As part of the Virginia Department of Transportation’s efforts to implement Balanced Mix Design, the indirect tensile (IDT) cracking test at intermediate temperature (formerly called the IDEAL-CT test) is required to assess the cracking susceptibility of mixtures during mix design and production. As a relatively new test method, there is no precision statement available to date, leaving test operators unable to assess their test results’ repeatability and reproducibility.
In light of this issue, Virginia Transportation Research Council (VTRC) and Virginia Asphalt Association (VAA) began collaborating in 2019 to develop a round robin testing program for the IDT cracking test to generate data to create precision statements. Phase I of the program was initiated in early 2020, and two mix designs having two significantly different CTindex results were selected for use in the study. These designs were used to fabricate sets of test specimens shipped to participants in early May 2020.
A total of 41 laboratories participated in the round robin. These labs consisted of VDOT, contractor, other DOT, and independent testing labs. Several labs received more than one set of test specimens per mix to perform testing using machines or load frames from different manufacturers. 46 sets of test specimens for each mixture were distributed, and seven devices from different manufacturers were evaluated.
Participants were asked to report detailed test results, including specimen measurements and bulk specific gravities, equipment manufacturer and model, loading mode (screw-drive or servo-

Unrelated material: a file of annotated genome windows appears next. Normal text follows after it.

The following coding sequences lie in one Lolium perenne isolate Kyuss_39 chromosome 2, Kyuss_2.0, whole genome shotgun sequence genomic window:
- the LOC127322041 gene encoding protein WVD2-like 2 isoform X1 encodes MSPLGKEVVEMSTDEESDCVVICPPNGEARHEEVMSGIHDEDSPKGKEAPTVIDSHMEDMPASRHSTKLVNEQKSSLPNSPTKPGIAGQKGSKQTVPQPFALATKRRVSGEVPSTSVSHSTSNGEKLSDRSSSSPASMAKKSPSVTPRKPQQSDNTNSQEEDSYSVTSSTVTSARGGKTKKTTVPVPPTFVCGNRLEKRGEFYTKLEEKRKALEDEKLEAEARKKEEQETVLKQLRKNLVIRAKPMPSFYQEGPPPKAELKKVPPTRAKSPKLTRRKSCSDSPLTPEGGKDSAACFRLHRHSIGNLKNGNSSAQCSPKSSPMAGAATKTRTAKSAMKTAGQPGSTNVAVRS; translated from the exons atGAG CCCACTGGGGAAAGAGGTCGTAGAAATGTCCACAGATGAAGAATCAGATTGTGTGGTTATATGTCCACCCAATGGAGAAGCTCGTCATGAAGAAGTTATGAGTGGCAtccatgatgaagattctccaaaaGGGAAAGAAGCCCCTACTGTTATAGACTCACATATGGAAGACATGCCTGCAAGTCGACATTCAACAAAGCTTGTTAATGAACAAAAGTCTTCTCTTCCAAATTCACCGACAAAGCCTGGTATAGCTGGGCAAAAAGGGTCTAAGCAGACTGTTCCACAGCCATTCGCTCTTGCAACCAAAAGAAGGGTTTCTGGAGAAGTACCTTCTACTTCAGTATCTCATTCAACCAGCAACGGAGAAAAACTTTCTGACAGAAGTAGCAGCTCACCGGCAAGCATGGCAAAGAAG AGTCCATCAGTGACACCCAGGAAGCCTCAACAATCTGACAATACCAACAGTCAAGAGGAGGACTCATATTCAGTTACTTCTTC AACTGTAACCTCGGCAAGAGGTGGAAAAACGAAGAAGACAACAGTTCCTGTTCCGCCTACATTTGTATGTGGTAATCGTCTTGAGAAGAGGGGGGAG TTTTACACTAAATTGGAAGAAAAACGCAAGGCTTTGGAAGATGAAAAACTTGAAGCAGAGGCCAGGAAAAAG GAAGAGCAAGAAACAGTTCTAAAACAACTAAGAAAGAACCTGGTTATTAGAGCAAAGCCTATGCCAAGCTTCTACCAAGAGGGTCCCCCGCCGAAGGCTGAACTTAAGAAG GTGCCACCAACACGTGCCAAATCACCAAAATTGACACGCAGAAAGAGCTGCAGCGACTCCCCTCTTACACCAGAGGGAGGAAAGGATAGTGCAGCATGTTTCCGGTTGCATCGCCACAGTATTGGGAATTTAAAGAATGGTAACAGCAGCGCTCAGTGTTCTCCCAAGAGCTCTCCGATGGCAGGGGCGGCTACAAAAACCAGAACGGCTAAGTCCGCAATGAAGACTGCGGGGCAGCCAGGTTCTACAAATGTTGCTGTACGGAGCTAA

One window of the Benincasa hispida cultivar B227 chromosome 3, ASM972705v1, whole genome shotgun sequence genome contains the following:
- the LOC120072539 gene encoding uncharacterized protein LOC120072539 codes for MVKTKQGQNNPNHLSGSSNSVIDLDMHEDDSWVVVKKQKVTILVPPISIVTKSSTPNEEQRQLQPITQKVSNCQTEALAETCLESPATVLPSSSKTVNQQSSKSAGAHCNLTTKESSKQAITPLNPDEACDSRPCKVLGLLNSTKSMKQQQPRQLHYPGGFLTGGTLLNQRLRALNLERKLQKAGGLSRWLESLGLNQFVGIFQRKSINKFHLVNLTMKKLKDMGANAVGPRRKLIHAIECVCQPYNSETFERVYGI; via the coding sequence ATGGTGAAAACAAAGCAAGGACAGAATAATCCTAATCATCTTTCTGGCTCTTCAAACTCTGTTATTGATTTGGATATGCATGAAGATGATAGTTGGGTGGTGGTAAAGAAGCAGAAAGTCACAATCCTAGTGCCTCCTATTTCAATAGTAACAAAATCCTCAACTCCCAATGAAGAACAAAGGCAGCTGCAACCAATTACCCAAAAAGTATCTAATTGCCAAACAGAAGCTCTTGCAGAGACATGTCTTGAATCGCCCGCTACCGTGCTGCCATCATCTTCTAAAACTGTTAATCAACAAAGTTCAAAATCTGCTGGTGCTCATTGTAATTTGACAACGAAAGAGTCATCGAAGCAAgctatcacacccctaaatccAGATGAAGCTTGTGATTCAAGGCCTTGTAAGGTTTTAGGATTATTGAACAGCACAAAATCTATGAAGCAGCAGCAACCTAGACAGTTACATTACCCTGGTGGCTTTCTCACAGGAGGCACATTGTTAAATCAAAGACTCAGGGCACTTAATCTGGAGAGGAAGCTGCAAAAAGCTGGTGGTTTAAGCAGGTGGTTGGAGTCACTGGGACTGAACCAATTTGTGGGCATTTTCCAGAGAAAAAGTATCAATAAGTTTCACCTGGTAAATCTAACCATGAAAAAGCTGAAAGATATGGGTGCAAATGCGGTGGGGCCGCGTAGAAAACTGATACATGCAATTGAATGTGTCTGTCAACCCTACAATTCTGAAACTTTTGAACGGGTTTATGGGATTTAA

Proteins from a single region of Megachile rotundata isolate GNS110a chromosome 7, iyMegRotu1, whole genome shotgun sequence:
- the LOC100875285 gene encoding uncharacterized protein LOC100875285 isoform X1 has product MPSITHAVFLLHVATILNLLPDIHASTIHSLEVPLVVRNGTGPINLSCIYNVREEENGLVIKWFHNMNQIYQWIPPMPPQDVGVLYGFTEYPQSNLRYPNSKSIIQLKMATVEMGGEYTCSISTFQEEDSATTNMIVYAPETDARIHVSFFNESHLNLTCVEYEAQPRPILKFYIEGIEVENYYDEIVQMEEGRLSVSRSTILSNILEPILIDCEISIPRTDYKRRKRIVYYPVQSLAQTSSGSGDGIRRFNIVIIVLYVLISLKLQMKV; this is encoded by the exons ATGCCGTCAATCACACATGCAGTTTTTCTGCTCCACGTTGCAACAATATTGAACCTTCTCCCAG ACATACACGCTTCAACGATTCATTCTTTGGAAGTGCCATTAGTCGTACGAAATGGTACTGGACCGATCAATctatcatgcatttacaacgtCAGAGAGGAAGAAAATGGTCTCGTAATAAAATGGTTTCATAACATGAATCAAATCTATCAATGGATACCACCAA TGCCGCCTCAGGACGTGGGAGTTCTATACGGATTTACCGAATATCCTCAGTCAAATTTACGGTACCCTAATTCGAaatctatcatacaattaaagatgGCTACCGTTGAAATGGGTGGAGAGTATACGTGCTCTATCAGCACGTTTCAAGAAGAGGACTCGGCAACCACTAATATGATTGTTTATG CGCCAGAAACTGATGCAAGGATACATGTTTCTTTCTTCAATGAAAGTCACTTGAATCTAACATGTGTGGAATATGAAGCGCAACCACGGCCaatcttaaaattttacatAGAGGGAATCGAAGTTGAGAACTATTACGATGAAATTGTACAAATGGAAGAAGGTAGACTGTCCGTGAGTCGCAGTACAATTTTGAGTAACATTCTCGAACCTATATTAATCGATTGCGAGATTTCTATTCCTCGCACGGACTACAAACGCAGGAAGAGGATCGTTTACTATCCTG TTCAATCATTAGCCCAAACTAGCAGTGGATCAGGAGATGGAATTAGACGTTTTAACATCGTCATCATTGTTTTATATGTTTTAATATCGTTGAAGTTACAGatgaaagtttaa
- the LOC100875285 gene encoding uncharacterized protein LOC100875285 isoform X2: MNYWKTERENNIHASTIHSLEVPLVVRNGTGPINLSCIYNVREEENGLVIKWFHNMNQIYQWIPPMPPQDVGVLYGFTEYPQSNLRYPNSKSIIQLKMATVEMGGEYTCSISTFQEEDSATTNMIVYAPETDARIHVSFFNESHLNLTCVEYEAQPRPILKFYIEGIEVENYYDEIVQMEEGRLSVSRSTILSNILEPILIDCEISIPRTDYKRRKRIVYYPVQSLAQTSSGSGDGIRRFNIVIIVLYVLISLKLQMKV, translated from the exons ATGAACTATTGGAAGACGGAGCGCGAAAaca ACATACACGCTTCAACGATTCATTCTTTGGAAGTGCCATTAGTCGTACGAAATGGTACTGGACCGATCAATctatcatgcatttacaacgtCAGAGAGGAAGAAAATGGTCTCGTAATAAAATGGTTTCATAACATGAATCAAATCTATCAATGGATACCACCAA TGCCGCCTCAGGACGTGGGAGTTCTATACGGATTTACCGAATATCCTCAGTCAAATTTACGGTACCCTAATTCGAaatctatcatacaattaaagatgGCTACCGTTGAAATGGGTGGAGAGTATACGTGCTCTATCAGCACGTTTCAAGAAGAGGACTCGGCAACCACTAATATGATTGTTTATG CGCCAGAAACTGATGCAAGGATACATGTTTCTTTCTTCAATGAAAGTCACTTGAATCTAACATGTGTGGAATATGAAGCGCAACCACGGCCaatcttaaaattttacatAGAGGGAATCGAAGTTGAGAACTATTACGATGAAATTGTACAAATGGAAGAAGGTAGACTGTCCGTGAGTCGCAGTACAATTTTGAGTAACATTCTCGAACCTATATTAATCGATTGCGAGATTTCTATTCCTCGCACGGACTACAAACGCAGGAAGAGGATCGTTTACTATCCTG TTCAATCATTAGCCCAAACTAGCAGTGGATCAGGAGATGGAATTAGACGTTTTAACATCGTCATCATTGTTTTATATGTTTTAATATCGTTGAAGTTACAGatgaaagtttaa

hydraulic), and CTindex values. Perhaps most importantly, participants were asked to submit the raw data files collected by their equipment in addition to reporting CTindex values for each specimen. These data files were used to perform quality checks on the data before further analysis. The quality checks revealed that only sixteen of the forty-six sets of test results fully met the test requirements; an additional fourteen sets of data met all requirements except for the loading rate.
ASTM D8225-19 Determination of Cracking Tolerance Index of Asphalt Mixture Using the Indirect Tensile Cracking Test at Intermediate Temperature sets forth the requirements for conducting the IDT cracking test. In summary, the specification requires specimens to be 150mm ± 2mm diameter cylinders having a height of 62 ± 1mm. VDOT specifies specimen air void contents of 7% ± 0.5% and test temperature of 25ºC. Test specimens are placed in the test fixture, and a constant load is applied to the specimen at a rate of 50 ± 2.0 mm/min, with no seating load applied before the test. The test is stopped when the load drops below 0.1 kN after reaching the peak load. Some key details are essential when evaluating data quality:
No seating load is applied,
The load is applied at the specified constant load rate of 50 ± 2 mm/min, and
The test ends only when the applied load drops to 0.1 kN or less after reaching the peak load.
An acceptable load-displacement curve will look like the example in Figure 1(a), and an acceptable displacement-time curve will look like that shown in Figure 1(b). These curves should be checked for each specimen as part of the test quality control.